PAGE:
from The American Heritage® Dictionary of the English Language, 4th Edition
- n. A device consisting of a long suspended pole weighted at one end and having a bucket at the other end, used in the Near East and especially Egypt for raising water, as for the irrigation of land.
from Wiktionary, Creative Commons Attribution/Share-Alike License
- n. A device used to gather water, consisting of a pivoted stick with a bucket on the end of it.
from the GNU version of the Collaborative International Dictionary of English
- n. A machine, resembling a well sweep, used in Egypt for raising water from the Nile for irrigation.
from The Century Dictionary and Cyclopedia
- n. A contrivance extensively employed in Egypt and the East generally for raising water.
The "shadoof" of today is the same in form as that used by the ancient Egyptians.
After it gushes from the fountain in the temple precinct, the water is lifted by shadoof, water wheels, to the gardens of the palace, or sent by canals to every quarter of the city. '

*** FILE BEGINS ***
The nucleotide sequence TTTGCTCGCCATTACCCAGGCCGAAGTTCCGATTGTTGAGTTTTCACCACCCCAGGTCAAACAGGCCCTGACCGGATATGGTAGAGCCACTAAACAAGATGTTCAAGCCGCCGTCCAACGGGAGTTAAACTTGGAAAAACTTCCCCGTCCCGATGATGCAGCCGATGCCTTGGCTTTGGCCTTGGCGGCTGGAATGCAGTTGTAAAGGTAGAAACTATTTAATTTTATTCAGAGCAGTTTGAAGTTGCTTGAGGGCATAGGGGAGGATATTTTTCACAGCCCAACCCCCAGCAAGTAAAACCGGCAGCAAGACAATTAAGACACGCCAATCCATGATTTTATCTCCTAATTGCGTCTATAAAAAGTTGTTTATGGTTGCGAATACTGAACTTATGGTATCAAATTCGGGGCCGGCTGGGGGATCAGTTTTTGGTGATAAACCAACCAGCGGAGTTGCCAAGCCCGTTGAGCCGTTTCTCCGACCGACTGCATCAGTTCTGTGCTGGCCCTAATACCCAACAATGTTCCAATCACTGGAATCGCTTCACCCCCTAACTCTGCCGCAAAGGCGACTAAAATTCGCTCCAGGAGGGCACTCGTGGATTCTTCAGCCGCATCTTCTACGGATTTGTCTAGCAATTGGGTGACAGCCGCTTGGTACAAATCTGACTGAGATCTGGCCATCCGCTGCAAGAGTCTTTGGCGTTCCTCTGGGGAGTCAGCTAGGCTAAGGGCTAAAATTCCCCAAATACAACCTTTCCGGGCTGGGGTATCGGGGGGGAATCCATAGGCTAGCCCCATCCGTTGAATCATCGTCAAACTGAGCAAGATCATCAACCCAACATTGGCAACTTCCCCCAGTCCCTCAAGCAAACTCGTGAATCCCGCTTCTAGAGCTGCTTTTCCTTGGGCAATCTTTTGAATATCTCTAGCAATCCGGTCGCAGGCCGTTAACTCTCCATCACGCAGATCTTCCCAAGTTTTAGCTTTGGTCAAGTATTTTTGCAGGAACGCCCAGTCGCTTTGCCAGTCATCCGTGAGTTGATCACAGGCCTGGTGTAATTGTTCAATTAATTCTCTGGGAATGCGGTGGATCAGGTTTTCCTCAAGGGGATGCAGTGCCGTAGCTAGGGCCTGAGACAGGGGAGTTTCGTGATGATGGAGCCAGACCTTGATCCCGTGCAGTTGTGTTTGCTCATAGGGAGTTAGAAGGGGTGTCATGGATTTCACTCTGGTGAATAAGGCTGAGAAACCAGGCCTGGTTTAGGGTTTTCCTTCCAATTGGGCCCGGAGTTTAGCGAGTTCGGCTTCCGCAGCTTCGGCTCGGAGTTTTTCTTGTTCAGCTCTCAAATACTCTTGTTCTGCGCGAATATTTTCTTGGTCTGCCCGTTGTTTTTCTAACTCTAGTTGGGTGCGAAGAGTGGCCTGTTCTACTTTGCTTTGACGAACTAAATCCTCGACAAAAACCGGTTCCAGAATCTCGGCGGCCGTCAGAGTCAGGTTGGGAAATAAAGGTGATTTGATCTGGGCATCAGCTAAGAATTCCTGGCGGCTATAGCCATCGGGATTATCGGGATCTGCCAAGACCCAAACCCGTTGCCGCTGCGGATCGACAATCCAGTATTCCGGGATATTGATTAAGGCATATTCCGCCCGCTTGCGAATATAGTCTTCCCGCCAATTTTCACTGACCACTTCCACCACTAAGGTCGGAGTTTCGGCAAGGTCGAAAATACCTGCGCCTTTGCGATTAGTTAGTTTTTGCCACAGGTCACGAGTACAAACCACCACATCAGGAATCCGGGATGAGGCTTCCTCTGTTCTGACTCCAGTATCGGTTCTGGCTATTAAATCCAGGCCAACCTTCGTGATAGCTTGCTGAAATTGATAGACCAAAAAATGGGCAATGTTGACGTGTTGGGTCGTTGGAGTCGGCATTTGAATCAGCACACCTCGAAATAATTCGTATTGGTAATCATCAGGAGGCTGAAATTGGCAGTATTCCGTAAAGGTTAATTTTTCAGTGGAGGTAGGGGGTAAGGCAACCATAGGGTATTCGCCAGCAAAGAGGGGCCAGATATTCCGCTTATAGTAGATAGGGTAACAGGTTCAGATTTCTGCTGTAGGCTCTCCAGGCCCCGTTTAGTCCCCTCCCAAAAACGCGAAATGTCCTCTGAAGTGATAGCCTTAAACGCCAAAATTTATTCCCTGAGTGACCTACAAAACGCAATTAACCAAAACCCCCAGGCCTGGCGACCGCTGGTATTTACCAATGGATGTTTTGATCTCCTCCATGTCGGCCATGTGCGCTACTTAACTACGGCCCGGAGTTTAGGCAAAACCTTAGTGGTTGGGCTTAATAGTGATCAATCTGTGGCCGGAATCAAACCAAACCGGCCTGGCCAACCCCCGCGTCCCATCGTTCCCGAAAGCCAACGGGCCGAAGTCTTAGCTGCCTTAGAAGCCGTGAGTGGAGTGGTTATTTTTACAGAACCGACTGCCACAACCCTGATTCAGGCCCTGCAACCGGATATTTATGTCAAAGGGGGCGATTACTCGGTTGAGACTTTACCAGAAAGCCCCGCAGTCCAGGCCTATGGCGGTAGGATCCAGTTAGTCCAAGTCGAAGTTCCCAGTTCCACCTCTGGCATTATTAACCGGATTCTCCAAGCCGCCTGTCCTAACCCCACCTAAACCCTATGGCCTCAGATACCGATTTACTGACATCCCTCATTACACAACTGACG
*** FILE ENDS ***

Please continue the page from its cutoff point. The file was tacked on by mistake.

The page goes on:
Our boat sped close in beside the papyrus beds; near enough for the creaking of the water buckets of the shadoof, on their long, counter-balanced arms, to carry from the fields across the water.
At the jetty I set up a shadoof to lift from the river a constant flow of water that I led through ceramic pipes to our own water-garden with lily-ponds dnd fish-pools.
It was based pn the same principle as the shadoof water buckets.
Counterpoise lift (shadoof) · With a rope and bucket lift
The mode of irrigation adopted by the ancient Egyptians was exceedingly simple, being merely the _shadoof_, or pole and bucket of the present day; and, in many instances, men were employed to carry the water in pails, suspended by a wooden yoke they bore upon their shoulders.
The usual contrivance for raising water from the Nile for watering the crops was the _shadoof_, or pole and bucket, so common still in Egypt, and even the water-wheel appears to have been employed in more recent times.
The _shadoof_, or water-hoist, is patiently worked as it has been for thousands of years; while the cylindrical hoist employed in Lower Egypt was invented and introduced in
In a recent London play dealing with ancient Egypt, the actor-manager exerted his historic imagination, in one scene, in so far as to introduce a _shadoof_ or water-hoist, which was worked as a naturalistic side-action to the main incident.
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